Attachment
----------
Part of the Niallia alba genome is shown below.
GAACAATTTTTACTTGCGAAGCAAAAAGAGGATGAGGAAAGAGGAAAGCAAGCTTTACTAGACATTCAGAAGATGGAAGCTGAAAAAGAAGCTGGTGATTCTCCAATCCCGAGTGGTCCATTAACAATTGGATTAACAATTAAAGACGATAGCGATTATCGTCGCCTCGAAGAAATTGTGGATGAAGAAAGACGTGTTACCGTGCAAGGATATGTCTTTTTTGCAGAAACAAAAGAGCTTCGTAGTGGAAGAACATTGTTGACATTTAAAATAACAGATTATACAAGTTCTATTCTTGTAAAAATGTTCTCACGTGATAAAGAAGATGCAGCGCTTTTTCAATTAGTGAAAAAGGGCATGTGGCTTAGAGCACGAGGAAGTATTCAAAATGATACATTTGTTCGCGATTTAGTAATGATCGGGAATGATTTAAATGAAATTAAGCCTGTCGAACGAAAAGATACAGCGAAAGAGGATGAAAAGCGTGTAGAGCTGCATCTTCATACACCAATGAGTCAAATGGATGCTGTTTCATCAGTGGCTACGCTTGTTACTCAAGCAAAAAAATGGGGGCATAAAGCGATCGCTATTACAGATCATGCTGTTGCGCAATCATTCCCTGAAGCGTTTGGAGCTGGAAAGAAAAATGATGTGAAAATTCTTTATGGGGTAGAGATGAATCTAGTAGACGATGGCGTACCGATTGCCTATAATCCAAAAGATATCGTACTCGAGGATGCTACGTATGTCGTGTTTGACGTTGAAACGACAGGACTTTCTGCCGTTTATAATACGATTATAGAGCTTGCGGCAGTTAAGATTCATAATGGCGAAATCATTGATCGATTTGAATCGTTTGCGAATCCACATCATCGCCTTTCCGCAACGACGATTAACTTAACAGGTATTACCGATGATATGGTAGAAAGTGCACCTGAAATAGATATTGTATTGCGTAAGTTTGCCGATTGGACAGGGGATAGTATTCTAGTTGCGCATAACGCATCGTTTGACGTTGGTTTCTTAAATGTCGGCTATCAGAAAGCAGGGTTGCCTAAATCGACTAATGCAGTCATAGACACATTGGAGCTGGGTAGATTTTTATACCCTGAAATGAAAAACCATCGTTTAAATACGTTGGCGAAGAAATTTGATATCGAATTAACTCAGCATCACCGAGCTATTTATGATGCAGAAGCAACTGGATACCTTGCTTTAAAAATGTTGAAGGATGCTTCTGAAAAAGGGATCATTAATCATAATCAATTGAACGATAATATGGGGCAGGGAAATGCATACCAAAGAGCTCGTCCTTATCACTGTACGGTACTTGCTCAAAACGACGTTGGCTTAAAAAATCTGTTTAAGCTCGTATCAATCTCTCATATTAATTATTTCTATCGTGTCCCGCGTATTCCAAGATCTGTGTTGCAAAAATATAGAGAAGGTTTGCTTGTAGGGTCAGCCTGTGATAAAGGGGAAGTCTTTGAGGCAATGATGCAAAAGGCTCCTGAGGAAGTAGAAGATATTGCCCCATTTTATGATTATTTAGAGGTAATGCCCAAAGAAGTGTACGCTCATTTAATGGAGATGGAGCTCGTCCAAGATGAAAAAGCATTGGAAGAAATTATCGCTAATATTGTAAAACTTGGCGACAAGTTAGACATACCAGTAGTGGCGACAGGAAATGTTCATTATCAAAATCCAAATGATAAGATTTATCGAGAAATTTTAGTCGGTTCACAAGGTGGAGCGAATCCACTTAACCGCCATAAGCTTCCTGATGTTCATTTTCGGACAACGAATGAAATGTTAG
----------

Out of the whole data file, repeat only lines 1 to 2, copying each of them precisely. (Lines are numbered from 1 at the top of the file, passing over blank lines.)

Part of the Niallia alba genome is shown below.
GAACAATTTTTACTTGCGAAGCAAAAAGAGGATGAGGAAAGAGGAAAGCAAGCTTTACTAGACATTCAGAAGATGGAAGCTGAAAAAGAAGCTGGTGATTCTCCAATCCCGAGTGGTCCATTAACAATTGGATTAACAATTAAAGACGATAGCGATTATCGTCGCCTCGAAGAAATTGTGGATGAAGAAAGACGTGTTACCGTGCAAGGATATGTCTTTTTTGCAGAAACAAAAGAGCTTCGTAGTGGAAGAACATTGTTGACATTTAAAATAACAGATTATACAAGTTCTATTCTTGTAAAAATGTTCTCACGTGATAAAGAAGATGCAGCGCTTTTTCAATTAGTGAAAAAGGGCATGTGGCTTAGAGCACGAGGAAGTATTCAAAATGATACATTTGTTCGCGATTTAGTAATGATCGGGAATGATTTAAATGAAATTAAGCCTGTCGAACGAAAAGATACAGCGAAAGAGGATGAAAAGCGTGTAGAGCTGCATCTTCATACACCAATGAGTCAAATGGATGCTGTTTCATCAGTGGCTACGCTTGTTACTCAAGCAAAAAAATGGGGGCATAAAGCGATCGCTATTACAGATCATGCTGTTGCGCAATCATTCCCTGAAGCGTTTGGAGCTGGAAAGAAAAATGATGTGAAAATTCTTTATGGGGTAGAGATGAATCTAGTAGACGATGGCGTACCGATTGCCTATAATCCAAAAGATATCGTACTCGAGGATGCTACGTATGTCGTGTTTGACGTTGAAACGACAGGACTTTCTGCCGTTTATAATACGATTATAGAGCTTGCGGCAGTTAAGATTCATAATGGCGAAATCATTGATCGATTTGAATCGTTTGCGAATCCACATCATCGCCTTTCCGCAACGACGATTAACTTAACAGGTATTACCGATGATATGGTAGAAAGTGCACCTGAAATAGATATTGTATTGCGTAAGTTTGCCGATTGGACAGGGGATAGTATTCTAGTTGCGCATAACGCATCGTTTGACGTTGGTTTCTTAAATGTCGGCTATCAGAAAGCAGGGTTGCCTAAATCGACTAATGCAGTCATAGACACATTGGAGCTGGGTAGATTTTTATACCCTGAAATGAAAAACCATCGTTTAAATACGTTGGCGAAGAAATTTGATATCGAATTAACTCAGCATCACCGAGCTATTTATGATGCAGAAGCAACTGGATACCTTGCTTTAAAAATGTTGAAGGATGCTTCTGAAAAAGGGATCATTAATCATAATCAATTGAACGATAATATGGGGCAGGGAAATGCATACCAAAGAGCTCGTCCTTATCACTGTACGGTACTTGCTCAAAACGACGTTGGCTTAAAAAATCTGTTTAAGCTCGTATCAATCTCTCATATTAATTATTTCTATCGTGTCCCGCGTATTCCAAGATCTGTGTTGCAAAAATATAGAGAAGGTTTGCTTGTAGGGTCAGCCTGTGATAAAGGGGAAGTCTTTGAGGCAATGATGCAAAAGGCTCCTGAGGAAGTAGAAGATATTGCCCCATTTTATGATTATTTAGAGGTAATGCCCAAAGAAGTGTACGCTCATTTAATGGAGATGGAGCTCGTCCAAGATGAAAAAGCATTGGAAGAAATTATCGCTAATATTGTAAAACTTGGCGACAAGTTAGACATACCAGTAGTGGCGACAGGAAATGTTCATTATCAAAATCCAAATGATAAGATTTATCGAGAAATTTTAGTCGGTTCACAAGGTGGAGCGAATCCACTTAACCGCCATAAGCTTCCTGATGTTCATTTTCGGACAACGAATGAAATGTTAG